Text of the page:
Cops Helping Cops After Trauma

By Calibre Press  |   Jan 15, 2020

In an earlier Calibre Press article we shared tips on ways investigators can help, not further harm, traumatized officers after a force event (see below for a link to that piece).

In light of the popularity of that article, we’re now going to share tips for any officer on how to help support a fellow officer after a traumatic event. Note: Remember that although a shooting ranks among the most traumatizing, there are scores of other experiences that can have a major emotional impact on an officer. These tips apply to any such event.

The following tips were shared by Dr. Alexis Artwohl, author of the excellent new book, Deadly Force Encounters, 2nd Edition, which is now available on Amazon.

1. Do initiate contact in the form of a phone call or a note to let a traumatized officer know that you are concerned and available for support or help. Don’t forget to include their significant others in that offer, who may be just as traumatized by what their officer has been through. In the case of a shooting, remember that the non-shooters who were at the scene are just as likely to be affected by the incident as the shooters.

2. Offer to stay with the traumatized officer/friend for the first day or two after the event if you know they live alone. If you’re not able to do that, find a mutual friend who can. Alternatively, you could offer to have the officer stay at your place for a few days.

3. Let the officer decide how much contact they want from you. They may be overwhelmed with phone calls. Ask them to be extremely candid with you about this. Remind them you’re here to help in any way you can and you’re wanting to make as much contact as will be helpful, but you fully understand and will respect the need for space and downtime.

4. Don’t ask for an account of the event, but let the officer know you’re ready and willing to listen to anything they want to talk about. Officers may get tired of replaying the incident and tire of “curiosity seekers.” If they want to discuss details, you’re fully prepared to listen. If they don’t, you’re still here for them.

5. Ask questions that show unconditional support and acceptance like, “Is there anything I can do to help you and your family?”

6. Accept their reactions to the incident, whatever they may be, as normal for them. Don’t suggest how they “should” feel. Officers have a wide range of reactions to traumatic events.

7. Remember that the key to helping traumatized officers is nonjudgmental listening.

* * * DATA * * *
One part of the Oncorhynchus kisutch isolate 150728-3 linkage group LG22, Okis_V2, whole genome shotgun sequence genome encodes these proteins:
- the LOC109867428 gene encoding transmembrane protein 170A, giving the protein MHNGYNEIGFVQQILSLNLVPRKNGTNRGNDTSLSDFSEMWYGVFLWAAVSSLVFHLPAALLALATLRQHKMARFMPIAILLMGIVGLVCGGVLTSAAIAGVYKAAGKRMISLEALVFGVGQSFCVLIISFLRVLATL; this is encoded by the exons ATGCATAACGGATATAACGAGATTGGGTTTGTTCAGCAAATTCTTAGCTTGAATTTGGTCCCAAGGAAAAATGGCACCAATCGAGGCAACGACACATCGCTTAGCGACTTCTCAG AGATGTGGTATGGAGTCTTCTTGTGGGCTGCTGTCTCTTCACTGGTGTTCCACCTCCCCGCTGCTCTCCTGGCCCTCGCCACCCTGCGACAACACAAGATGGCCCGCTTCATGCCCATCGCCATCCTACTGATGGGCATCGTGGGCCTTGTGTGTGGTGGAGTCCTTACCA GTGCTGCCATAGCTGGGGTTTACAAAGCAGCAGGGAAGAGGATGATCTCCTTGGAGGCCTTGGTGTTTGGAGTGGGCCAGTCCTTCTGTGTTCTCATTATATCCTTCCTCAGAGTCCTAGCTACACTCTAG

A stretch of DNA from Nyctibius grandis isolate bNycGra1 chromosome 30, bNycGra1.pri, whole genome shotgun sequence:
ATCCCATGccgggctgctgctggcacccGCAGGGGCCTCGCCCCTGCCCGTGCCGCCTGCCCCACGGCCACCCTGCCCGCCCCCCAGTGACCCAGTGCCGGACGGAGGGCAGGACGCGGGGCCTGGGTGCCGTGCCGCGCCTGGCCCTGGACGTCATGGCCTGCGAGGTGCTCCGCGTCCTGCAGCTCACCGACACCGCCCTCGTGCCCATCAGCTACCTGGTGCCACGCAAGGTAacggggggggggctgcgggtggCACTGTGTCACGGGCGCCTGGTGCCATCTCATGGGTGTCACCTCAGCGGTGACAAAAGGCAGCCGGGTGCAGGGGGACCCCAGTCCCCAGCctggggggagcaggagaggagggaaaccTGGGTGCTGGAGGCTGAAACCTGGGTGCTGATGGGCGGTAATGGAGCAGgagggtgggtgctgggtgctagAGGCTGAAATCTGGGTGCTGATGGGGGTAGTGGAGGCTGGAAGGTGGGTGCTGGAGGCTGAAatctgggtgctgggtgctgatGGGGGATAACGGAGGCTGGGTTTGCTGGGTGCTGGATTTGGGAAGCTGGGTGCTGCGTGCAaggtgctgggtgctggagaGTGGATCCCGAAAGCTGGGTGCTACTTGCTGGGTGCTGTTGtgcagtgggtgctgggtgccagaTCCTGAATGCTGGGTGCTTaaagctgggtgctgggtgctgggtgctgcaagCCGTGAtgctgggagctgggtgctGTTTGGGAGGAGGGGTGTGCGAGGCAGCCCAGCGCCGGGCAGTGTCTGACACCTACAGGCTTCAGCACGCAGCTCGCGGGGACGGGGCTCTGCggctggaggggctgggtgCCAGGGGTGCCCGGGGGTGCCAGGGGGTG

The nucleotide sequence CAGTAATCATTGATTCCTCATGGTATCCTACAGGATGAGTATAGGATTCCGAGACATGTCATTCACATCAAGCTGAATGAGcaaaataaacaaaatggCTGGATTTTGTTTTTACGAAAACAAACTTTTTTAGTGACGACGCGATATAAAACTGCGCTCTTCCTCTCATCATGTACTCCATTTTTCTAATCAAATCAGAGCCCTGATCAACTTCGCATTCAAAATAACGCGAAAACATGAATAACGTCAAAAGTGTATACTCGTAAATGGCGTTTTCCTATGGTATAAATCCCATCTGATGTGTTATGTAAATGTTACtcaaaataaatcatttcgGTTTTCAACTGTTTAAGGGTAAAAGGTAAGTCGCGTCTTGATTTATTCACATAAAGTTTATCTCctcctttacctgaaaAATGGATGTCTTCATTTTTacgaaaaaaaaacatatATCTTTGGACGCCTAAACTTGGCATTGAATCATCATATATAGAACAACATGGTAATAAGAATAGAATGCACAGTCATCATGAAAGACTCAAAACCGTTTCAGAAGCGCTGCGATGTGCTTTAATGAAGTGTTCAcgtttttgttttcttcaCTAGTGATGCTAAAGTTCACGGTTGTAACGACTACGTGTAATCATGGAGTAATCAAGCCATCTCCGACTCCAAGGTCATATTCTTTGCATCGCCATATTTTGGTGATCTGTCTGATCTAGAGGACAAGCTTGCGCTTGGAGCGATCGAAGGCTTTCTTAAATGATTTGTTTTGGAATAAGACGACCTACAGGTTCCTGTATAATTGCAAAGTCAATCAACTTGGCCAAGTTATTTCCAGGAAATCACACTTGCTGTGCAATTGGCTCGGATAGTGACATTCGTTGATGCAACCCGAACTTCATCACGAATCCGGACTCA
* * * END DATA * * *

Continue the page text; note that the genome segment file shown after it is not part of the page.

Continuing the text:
8. Don’t say, “I understand how you feel” unless you’ve actually have been through the same experience. Do feel free to offer a brief sharing of a similar experience you might have had to let them know they’re not alone in how they feel, but remember this is not the time to work through your own trauma issues with this person. If your friend’s event triggers some of your own emotions, please find someone else to talk to who can offer the support you need.

9. Don’t encourage the use of alcohol. Officers should avoid drinking for a few weeks after their event so they can process what has happened to them with a clear head, uncontaminated by alcohol or drugs.

10. Don’t “congratulate” officers after shootings or call them “terminator” or otherwise joke around about the incident. Officers often have mixed feelings about deadly force encounters and may find such comments offensive and painful.

11. Offer simple but powerful positive statements about the officer like, “I’m glad you’re O.K.”

12. If you find yourself second-guessing a shooting, keep your comments to yourself. Critical comments have a way of getting back to the involved officer and it only does more harm to that officer, who is likely already second-guessing him/herself and struggling to recover. Besides, most of the second-guessing is wrong anyway.

13. Encourage the officer to take care of themselves. Show support for such things as taking as much time off as they need to recover. Also, encourage the officer to participate in debriefings and counseling.

14. Gently but firmly confront them about negative behavior or emotional changes you notice that persist. Encourage them to seek professional help and offer to help facilitate that if they would like.

15. Don’t refer to officers who are having emotional problems as “mentals” or other derogatory terms. Stigmatizing each other encourages officers to deny their psychological injuries and not get the help they need.

16. Educate yourself about trauma reactions. There is a lot of information out there. Prepare yourself for understanding and encourage other officers to do the same. Someday, it might be you who needs them.

17. Officers want to return to “normal” as quickly as possible. Don’t pretend like the event didn’t happen but do treat the traumatized officer like you always have. Don’t avoid them or treat them as fragile or otherwise drastically change your behavior with them.

18. Remember, in this case, your mother was right. If you don’t have anything nice to say, don’t say it at all.

More on the subject:

15 Ways Investigators Can Help Traumatized Officers

Have additional tips or an experience to share? Please e-mail us at [email protected]

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Calibre Press has 37 years in the business of keeping officers safer, smarter and more successful, from rookie to retirement.
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